Owlerton Stadium (Sheffield) Guide

From football to ice hockey via athletics and cricket, Sheffield has always been a sporty city. It should come as little surprise, therefore, that there’s a decent greyhound stadium thrown in the mix. The venue is often referred to as Sheffield Sports Stadium, owing to the fact that it is the home of the Sheffield Eagles rugby league club as well as the Sheffield Tigers speedway team. The latter have been their since 1929 when the stadium opened its doors for the first time.

Though greyhound racing didn’t take place here until 1932, it has since gone on to hold a prime place in Owlerton Stadium’s importance. In fact, the venue is considered to be the premier greyhound track in all of Yorkshire. The stadium is about 5-minutes outside the city centre and is close to Hillsborough – the home of Sheffield Wednesday Football Club. Whether you’re heading there on your own or with a group of mates, you’ll be in for a real treat.

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Race Days & Times

Owlerton’s greyhound meetings are essentially broken into two sections: The normal meetings that take place on an evening and the Bookmakers Afternoon Greyhound Service that is held during the daytime two days a week. For evening racing, you’ll want to head along on Tuesdays, Fridays or Saturdays. If you’re keen to go in the daytime, then it’ll be Monday and Thursday that you’ll want to get yourself down there for.

When it comes to timing, it’s a bit different for each day. The first race on a Monday is at 2.18pm with the last being at 6.18pm. It’s earlier on a Thursday, however, with the first race getting underway at 11.11am and the last one getting off at 2.35pm. Your first race on a Tuesday is at 6.38pm and the last one is 10.30pm, whilst on a Friday things get started at 6.39pm but the last race is at 10.40pm. The last race of a Saturday is also 10.40pm, but the first one is at 7.25pm. That’s not true for the last Saturday of the month, however, when it’s a 7pm start and a 10.45pm finish.

Visiting

  • Ticket Prices: It’s £3 to get in to watch racing on a Tuesday with Friday and Saturday nights costing £6 for adults, £3.50 for concessions and £1 for under-16s. Those prices include your entry and a Race Card. BAGS racing tends to be free to watch.
  • Getting There: Owlerton Stadium is just off the A61, the Penistone Road. It’s just beneath the River Don and is about five miles from Sheffield Train Station. When it comes to buses the 7, 8, 8a, 86 and H1 all stop outside the venue.
  • Parking The stadium is served by a large car park for customers who are watching the racing.

History

A plot of land for a new greyhound stadium in Owlerton was selected in 1929 – the hope being that it would be able to compete with nearby Darnall Stadium that had opened two years before. In the end, no racing took place at Owlerton in 1932, with speedway hosted there from the 30th of March, 1929 instead. Over the following two and a half years, the track was adapted to get it ready for greyhound racing, including the addition of a grandstand with a glass front.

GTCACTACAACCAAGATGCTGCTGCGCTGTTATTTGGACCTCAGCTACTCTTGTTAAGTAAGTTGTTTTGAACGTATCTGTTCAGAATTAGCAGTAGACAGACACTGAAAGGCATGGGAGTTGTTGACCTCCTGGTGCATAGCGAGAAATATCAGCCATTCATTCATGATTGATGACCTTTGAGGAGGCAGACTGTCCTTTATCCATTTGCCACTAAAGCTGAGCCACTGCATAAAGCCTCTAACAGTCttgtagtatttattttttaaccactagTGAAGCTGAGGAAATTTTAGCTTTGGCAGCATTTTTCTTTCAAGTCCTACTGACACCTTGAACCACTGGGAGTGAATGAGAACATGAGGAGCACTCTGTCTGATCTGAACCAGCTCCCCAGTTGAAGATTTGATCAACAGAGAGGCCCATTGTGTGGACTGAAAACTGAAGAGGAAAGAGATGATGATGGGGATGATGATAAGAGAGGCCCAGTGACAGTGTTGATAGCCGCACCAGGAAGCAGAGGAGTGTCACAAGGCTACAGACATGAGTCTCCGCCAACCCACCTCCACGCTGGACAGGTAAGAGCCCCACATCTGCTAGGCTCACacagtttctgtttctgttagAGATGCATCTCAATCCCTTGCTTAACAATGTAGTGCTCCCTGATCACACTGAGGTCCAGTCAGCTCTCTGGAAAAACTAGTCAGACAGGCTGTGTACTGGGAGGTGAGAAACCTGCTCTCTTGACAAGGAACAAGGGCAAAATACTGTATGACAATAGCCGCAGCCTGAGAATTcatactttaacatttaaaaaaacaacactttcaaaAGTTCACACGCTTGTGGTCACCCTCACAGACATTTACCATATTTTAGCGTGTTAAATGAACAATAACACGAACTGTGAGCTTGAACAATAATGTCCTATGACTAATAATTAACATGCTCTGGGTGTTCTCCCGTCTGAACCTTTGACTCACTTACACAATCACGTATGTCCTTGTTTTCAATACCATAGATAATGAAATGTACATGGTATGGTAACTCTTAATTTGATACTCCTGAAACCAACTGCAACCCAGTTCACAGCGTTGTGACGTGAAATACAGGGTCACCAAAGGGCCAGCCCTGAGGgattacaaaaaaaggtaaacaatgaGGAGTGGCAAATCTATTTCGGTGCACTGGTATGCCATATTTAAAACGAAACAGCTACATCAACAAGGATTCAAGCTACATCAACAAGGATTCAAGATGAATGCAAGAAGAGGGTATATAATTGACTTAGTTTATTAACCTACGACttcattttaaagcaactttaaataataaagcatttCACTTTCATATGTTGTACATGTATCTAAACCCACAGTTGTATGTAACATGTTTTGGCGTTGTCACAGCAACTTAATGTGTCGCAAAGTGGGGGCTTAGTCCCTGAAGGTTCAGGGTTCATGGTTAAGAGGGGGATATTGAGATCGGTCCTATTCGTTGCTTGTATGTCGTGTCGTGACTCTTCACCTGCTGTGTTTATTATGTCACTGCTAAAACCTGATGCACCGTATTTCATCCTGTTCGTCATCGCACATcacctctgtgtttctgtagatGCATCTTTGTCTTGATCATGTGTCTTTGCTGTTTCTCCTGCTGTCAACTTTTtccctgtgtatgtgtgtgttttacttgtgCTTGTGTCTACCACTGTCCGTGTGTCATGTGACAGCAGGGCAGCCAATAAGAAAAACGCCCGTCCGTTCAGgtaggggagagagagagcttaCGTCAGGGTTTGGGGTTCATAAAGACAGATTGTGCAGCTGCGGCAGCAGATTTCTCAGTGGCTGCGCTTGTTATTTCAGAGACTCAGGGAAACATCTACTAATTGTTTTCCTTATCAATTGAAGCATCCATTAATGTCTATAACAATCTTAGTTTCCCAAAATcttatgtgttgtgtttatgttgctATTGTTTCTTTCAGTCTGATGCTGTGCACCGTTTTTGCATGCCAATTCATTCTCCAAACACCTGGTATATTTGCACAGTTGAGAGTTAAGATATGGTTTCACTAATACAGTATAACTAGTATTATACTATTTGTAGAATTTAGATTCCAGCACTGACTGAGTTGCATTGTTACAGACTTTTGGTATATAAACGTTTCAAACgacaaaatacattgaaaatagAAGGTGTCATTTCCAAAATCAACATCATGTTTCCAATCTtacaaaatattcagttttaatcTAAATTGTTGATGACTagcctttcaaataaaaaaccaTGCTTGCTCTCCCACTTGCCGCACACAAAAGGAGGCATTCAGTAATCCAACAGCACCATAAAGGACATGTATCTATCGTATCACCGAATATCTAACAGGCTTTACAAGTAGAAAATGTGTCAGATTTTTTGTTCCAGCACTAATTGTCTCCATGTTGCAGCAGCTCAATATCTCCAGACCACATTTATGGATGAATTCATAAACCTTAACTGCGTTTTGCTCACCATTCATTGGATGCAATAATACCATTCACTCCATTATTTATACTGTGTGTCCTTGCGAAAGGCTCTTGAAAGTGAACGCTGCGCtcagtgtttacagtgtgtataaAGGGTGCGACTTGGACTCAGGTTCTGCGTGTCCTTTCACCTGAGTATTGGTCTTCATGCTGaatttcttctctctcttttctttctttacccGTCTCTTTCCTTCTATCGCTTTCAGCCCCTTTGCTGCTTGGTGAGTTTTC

When greyhound racing took place at Owlerton for the first time on the 12th of January in 1932 around 10,000 people turned up to watch. Seven races took place at that initial meeting and a dog named Carbrook Ted came home at 3/1 to make history as the first greyhound to win a race at Sheffield’s newest venue. Though another track named Hyde Park Greyhound Stadium opened in Sheffield in 1933, Owlerton was the city’s premier racing venue and was also licensed, unlike the independent track of Hyde Park.

Racing remained popular during the Second World War but there wasn’t a huge heap of open races because of the travel ban. It wasn’t until the 1950s that Sheffield’s Ted Brennan began to establish himself as a real name in dog training. By the 1960s, Darnall had closed down and Owlerton was bought the Sheffield Corporation for £185,000. They spent a good deal of money on improving the facilities, as its popularity continued to grow. In 1970, they introduced the Steel City Cup and, in 1978, the grass circuit was replaced by an all-sand equivalent. Problems occurred for the stadium in 1989 in the wake of the Hillsborough disaster just up the road. The council closed the venue down until improvements to safety were carried out.

In 1991, A&S Leisure bought the stadium and went about spending in the region of £3 million on refurbishment and improvements. John Gilburn, a former manager of the Greyhound Racing Association, arrived at the track. In 2009, he secured the trainers’ championship for the stadium for the first time in its existence and In 2014, he repeated the trick. As well as the Steel City Cup, Owlerton also hosts Three Steps To Victory – a race that was inaugurated for the first time in 2003.

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